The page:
Moment of discovery: "I grew up in a small town, North Bend, in the Coos Bay area. So being able to see MTV at the time it came out was quite a big deal for what I saw as a conservative, isolated logging town. I'm pretty sure the first video I saw was the rated version of 'Girls on Film.' There was something I immediately became obsessed with, and not just for their looks. I started collecting, and that became even more of a thing, to get the most unusual 12-inch single, the B-sides, the picture discs, the imports. And living in this small town, I can see it now as the force moving me out of there. I felt like this would somehow be my introduction into this other world."
Favorite member: John Taylor. "I was always a Simon girl, due to his glam looks and charisma, plus the dramatic, uniquely poetic lyrics—that is, until the band (and I) got older. With age, I just think John seems more genuine, which, to me, is more handsome."
Favorite deep cut: "The Chauffeur" (Rio, 1982). "For its hotness, its melody, its mystery—and it is so sexual. It has this deep, throaty, low, yummy sound."
Craziest act of fandom: "This story has turned into lore among my friends, and of course it gets more exaggerated every time I tell it. It was in Vegas in 1999, at the Hard Rock Hotel. I climbed up a wall to get into the VIP lounge where the band was. It wasn't that high—I just hopped up on the back of a chair, threw my leg over, pulled myself up and hopped on in. But it's escalated into this thing where I'm scaling the side of the building in suction cups with grappling hooks. I wasn't being too obnoxious until after a couple other drinks. Simon was at the bar with his back to everybody, in the 'don't bug me' posture. I tapped him on the shoulder and I said, 'My friend over here is wearing red leather pants, and she wants you to smack her ass.' I'm not sure why that wasn't a good enough invite. He said, 'I'm kind of busy right now, and you're going to have to step back.'"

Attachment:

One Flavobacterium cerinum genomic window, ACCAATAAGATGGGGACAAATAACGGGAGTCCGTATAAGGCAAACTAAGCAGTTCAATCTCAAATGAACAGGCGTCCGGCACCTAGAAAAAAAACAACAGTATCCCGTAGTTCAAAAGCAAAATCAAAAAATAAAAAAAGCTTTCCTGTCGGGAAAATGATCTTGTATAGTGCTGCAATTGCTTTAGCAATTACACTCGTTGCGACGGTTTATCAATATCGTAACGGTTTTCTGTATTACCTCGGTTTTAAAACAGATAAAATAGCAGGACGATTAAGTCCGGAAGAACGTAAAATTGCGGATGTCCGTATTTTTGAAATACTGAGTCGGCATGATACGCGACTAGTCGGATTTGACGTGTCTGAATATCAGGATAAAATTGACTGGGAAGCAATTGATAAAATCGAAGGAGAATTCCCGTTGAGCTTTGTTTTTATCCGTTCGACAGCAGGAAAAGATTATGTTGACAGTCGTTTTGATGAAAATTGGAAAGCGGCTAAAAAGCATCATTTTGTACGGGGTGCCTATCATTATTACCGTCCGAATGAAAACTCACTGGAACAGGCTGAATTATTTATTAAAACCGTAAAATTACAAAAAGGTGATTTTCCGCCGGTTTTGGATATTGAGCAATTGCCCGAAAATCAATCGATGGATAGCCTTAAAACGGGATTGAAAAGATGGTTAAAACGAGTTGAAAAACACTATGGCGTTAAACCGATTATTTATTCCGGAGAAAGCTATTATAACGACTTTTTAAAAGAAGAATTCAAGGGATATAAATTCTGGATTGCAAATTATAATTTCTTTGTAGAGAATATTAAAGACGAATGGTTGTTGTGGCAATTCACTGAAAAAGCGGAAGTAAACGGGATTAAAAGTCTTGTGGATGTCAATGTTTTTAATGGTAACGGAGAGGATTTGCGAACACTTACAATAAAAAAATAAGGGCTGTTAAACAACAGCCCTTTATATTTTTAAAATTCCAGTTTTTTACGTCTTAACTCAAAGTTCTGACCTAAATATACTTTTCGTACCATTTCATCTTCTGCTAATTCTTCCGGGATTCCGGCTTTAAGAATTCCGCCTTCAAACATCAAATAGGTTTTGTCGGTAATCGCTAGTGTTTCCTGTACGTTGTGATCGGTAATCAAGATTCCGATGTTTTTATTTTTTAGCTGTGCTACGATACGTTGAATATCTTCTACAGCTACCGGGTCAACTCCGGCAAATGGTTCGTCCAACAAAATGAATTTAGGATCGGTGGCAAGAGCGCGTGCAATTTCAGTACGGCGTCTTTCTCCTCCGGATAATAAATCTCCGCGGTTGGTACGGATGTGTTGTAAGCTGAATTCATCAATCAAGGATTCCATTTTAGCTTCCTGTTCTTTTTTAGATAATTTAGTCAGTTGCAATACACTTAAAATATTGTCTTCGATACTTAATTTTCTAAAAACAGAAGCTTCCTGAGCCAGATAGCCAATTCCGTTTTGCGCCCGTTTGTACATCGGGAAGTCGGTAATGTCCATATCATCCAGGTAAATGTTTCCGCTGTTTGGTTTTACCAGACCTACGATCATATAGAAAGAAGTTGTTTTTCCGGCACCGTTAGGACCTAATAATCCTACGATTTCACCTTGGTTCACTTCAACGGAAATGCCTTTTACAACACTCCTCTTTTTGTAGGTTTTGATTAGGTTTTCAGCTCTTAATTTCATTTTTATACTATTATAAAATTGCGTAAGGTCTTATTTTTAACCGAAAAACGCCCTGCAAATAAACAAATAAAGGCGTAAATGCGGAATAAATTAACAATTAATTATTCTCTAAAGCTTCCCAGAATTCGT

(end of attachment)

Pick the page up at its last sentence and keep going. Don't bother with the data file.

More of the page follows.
Most treasured piece of memorabilia: "When I was a kid, if there weren't pictures of them in magazines, I would cut out just their names. Just their names—'Simon Le Bon'—in tiny, tiny newsprint, that I kept in an envelope. I still have it."
Occupation: Account services supervisor at Xerox.
Number of concerts attended: 10.
Moment of discovery: "I want to say it was the 'Careless Memories' video. And I remember when I first saw it, I was blown away. I'd never seen style like that in videos before. I was 12 years old, and I was like, 'If I can grow up looking like any one of those fine gentlemen, I'd be OK.' Being a boy in high school and liking Duran Duran was not cool. But being one of the two guys in school who likes Duran Duran has a benefit, because the majority of the fans are female. I was a skinny, tall, lanky nerd in high school, so it didn't matter one way or another. But at least they would talk to me."
Favorite member: Simon Le Bon. "He had the style, and all the girls liked him. The live video for 'The Reflex,' with the white jacket? Oh man. I just want to sit down and talk with him, have some beers and just bullshit."
Favorite deep cut: "My favorite isn't one song but the complete second side to a little-known album they did in 1988 called Big Thing. That's one of my top Duran Duran albums of all time. There's a song called 'Do You Believe in Shame?' and that's a great song in itself. But from then on, the entire Side 2 is like one big, long piece. It's beautiful."
Craziest act of fandom: "I don't really have a crazy thing. But the one thing I'm most proud of is, my son's first concert was Duran Duran, about two years ago, when he was around 9 or 10. He wanted a 'Planet Earth' shirt, and he was really excited to see them.
Most treasured piece of memorabilia: "This is the first time I've ever publicly admitted this, but my friends and I would do scrapbooks. We'd cut pictures out of Bop magazine. It was just something to do, with collectibles and all that stuff."
Duran Duran plays Saturday at 8:20 pm.